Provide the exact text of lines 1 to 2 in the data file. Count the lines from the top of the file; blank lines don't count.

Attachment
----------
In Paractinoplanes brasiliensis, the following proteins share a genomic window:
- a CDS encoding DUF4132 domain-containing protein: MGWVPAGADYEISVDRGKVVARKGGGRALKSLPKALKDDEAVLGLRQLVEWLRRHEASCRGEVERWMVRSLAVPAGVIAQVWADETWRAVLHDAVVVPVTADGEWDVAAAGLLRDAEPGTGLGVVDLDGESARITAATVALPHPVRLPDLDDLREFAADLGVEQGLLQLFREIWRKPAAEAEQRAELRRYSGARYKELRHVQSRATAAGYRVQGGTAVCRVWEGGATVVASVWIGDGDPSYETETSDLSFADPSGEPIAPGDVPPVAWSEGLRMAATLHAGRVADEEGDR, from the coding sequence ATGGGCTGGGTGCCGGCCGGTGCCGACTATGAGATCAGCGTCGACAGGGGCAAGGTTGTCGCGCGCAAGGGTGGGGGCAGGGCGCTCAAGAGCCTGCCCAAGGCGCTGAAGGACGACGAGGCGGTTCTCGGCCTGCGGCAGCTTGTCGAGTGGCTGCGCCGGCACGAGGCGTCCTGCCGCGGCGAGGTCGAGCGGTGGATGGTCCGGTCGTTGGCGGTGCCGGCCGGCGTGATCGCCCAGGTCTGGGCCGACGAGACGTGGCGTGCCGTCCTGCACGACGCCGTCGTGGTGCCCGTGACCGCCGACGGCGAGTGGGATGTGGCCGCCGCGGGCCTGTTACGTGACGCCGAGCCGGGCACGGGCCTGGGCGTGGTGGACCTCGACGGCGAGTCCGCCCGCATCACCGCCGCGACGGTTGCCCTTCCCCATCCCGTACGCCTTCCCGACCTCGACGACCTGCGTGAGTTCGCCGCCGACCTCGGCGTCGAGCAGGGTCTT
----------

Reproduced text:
In Paractinoplanes brasiliensis, the following proteins share a genomic window:
- a CDS encoding DUF4132 domain-containing protein: MGWVPAGADYEISVDRGKVVARKGGGRALKSLPKALKDDEAVLGLRQLVEWLRRHEASCRGEVERWMVRSLAVPAGVIAQVWADETWRAVLHDAVVVPVTADGEWDVAAAGLLRDAEPGTGLGVVDLDGESARITAATVALPHPVRLPDLDDLREFAADLGVEQGLLQLFREIWRKPAAEAEQRAELRRYSGARYKELRHVQSRATAAGYRVQGGTAVCRVWEGGATVVASVWIGDGDPSYETETSDLSFADPSGEPIAPGDVPPVAWSEGLRMAATLHAGRVADEEGDR, from the coding sequence ATGGGCTGGGTGCCGGCCGGTGCCGACTATGAGATCAGCGTCGACAGGGGCAAGGTTGTCGCGCGCAAGGGTGGGGGCAGGGCGCTCAAGAGCCTGCCCAAGGCGCTGAAGGACGACGAGGCGGTTCTCGGCCTGCGGCAGCTTGTCGAGTGGCTGCGCCGGCACGAGGCGTCCTGCCGCGGCGAGGTCGAGCGGTGGATGGTCCGGTCGTTGGCGGTGCCGGCCGGCGTGATCGCCCAGGTCTGGGCCGACGAGACGTGGCGTGCCGTCCTGCACGACGCCGTCGTGGTGCCCGTGACCGCCGACGGCGAGTGGGATGTGGCCGCCGCGGGCCTGTTACGTGACGCCGAGCCGGGCACGGGCCTGGGCGTGGTGGACCTCGACGGCGAGTCCGCCCGCATCACCGCCGCGACGGTTGCCCTTCCCCATCCCGTACGCCTTCCCGACCTCGACGACCTGCGTGAGTTCGCCGCCGACCTCGGCGTCGAGCAGGGTCTT